My Wish List

When I think about developments I hope to see after venturing into retirement, improved relations between California’s private school leaders and the California Department of Education would follow close on the heels of world peace and a cure for cancer. It can happen. It should happen. And unlike world peace and a cure for cancer, it has happened.

Private school leaders and CDE were once true partners. And in the long sweep of history, it was so less than the blink-of-an-eye ago. Following passage of the No Child Left Behind Act (in late 2001), CDE created a Private School Working Group (PSWG) for the purpose of anticipating and solving implementation challenges arising from the law’s equitable services provisions. The PSWG was a small (never more than 10 persons) group whose members consisted of CDE staff, private school representatives, and federal programs staff drawn from selected LEAs (public school districts). The group met periodically at the CDE’s Sacramento headquarters to examine potentially ambiguous elements of statute, understand the various ways in which the meaning of the law could be understood, and reach consensus about the way in which the meaning of the law should be understood and applied.

If and when actual disagreements arose in the field, representatives from the involved LEAs were invited to meet with the PSWG. Those meetings were uniformly friendly and constructive. In no instance did the face-to-face discussions fail to resolve a disagreement. To the best of my recollection, nary a formal complaint was filed during the years of PSWG’s existence. The model worked so well that the U.S. Department of Education cited California’s PSWG as a best practice to be emulated by other states.

During the same period the PSWG was in operation, CDE, CAPSO, and the U.S. Department of Education partnered with one another to provide a series of workshops that brought LEA federal programs staff and private school administrators together for the purpose of gaining a common understanding of the provisions of the federal Individuals with Disabilities Education Act relating to parentally-placed private school children with disabilities. The full-day program was presented by USDE Office of Non-Public Education staff member Dr. Pamela Allen, with assists from CDE and CAPSO personnel. That program, too, was a model of what true collaboration looks like.

Over the course of three decades, CDE was home to what was originally known as the State Superintendent’s Private School Advisory Committee, and later, the California Private School Advisory Committee (CPSAC). Committee members were appointed by the State Superintendent of Public Instruction after being carefully vetted to ensure broad representativeness.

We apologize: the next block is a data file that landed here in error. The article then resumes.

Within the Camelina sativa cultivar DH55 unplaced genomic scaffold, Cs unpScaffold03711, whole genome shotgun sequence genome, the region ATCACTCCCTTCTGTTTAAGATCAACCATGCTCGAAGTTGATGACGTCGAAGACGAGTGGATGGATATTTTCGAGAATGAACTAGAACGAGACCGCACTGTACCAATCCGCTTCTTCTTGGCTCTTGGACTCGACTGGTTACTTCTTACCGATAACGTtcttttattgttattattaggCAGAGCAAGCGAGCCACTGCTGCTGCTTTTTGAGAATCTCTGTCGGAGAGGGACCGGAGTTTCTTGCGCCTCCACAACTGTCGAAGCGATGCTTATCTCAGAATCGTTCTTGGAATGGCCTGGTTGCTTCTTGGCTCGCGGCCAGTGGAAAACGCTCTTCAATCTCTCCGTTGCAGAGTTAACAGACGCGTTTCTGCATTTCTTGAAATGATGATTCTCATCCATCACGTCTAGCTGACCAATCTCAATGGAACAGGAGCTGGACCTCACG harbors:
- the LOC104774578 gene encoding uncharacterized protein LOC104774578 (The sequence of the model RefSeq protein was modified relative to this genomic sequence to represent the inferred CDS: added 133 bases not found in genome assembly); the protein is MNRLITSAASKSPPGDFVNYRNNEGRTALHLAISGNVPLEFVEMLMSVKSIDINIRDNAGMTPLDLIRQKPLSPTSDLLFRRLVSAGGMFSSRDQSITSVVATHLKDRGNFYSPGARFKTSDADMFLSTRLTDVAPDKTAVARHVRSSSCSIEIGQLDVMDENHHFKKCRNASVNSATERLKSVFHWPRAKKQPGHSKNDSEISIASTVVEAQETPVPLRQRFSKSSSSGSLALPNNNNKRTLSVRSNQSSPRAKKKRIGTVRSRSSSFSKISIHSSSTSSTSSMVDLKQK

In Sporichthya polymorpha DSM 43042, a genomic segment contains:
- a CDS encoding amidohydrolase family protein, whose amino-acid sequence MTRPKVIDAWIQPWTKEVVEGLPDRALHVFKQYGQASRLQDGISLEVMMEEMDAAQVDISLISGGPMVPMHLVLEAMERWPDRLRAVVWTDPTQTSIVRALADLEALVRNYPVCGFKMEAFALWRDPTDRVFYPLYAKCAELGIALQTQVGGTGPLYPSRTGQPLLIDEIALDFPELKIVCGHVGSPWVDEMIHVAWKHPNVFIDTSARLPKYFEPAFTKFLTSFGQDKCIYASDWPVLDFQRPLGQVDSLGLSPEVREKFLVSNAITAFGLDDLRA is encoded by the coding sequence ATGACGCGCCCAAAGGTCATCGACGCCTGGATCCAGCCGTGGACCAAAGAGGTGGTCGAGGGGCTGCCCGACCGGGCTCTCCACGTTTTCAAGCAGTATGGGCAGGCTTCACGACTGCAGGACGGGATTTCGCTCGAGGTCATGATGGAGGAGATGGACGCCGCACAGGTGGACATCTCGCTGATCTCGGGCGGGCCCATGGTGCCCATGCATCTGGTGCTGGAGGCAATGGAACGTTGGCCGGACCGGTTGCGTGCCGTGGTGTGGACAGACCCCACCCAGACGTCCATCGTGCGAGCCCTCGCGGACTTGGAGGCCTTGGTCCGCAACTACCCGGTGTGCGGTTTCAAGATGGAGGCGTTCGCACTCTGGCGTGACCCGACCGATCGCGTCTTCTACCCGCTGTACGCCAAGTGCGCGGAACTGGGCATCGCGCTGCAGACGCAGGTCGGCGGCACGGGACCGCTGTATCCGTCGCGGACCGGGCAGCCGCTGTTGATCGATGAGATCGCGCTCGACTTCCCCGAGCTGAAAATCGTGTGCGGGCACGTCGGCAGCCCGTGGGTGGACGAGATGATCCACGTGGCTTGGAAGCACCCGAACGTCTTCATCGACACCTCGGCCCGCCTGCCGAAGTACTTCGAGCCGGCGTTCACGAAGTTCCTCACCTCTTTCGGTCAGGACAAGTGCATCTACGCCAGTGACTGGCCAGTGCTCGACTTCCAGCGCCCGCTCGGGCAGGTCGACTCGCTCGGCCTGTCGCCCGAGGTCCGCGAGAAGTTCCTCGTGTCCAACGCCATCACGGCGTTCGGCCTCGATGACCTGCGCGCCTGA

The CPSAC functioned as a two-way conduit of information between the state and its K-12 private schools. If a new law took effect that required compliance by private schools, CPSAC members received a briefing from representatives of the state agency tasked with enforcement. When CDE rolled out a new curricular framework or set of instructional standards, CPSAC members received a robust overview provided by CDE project leaders. If and when CDE produced resources thought to be of interest to the state’s private schools, CPSAC members were informed, and invited to publicize their availability, as appropriate.

Sadly, the CPSAC is no more, the PSWG is long gone, and there are no jointly sponsored trainings.There have, however, been a succession of complaints involving various violations of federal education law. Back in the day we used to say: “Better to meet at customer service than in the complaint department.” I believe we were right.

It would be unfair to the CDE were I not to acknowledge areas in which service to, and collaboration with the state’s private school community is exemplary. The California Green Ribbon Schools Awards Program is a model of cooperation. Information and support received from CDE’s Emergency Services Team has been nothing short of outstanding. The Department’s management of the Private School Affidavit submission process has been expert, supportive, and friendly. When faced with the unprecedented challenges presented by the implementation of the EANS programs, CDE did its best to facilitate the delivery of assistance to the greatest number of eligible recipients with the least amount of administrative overhead. Many talented and hard-working CDE staff members furnish various forms of assistance to private school officials, day-in and day-out. For all of this, I am deeply appreciative.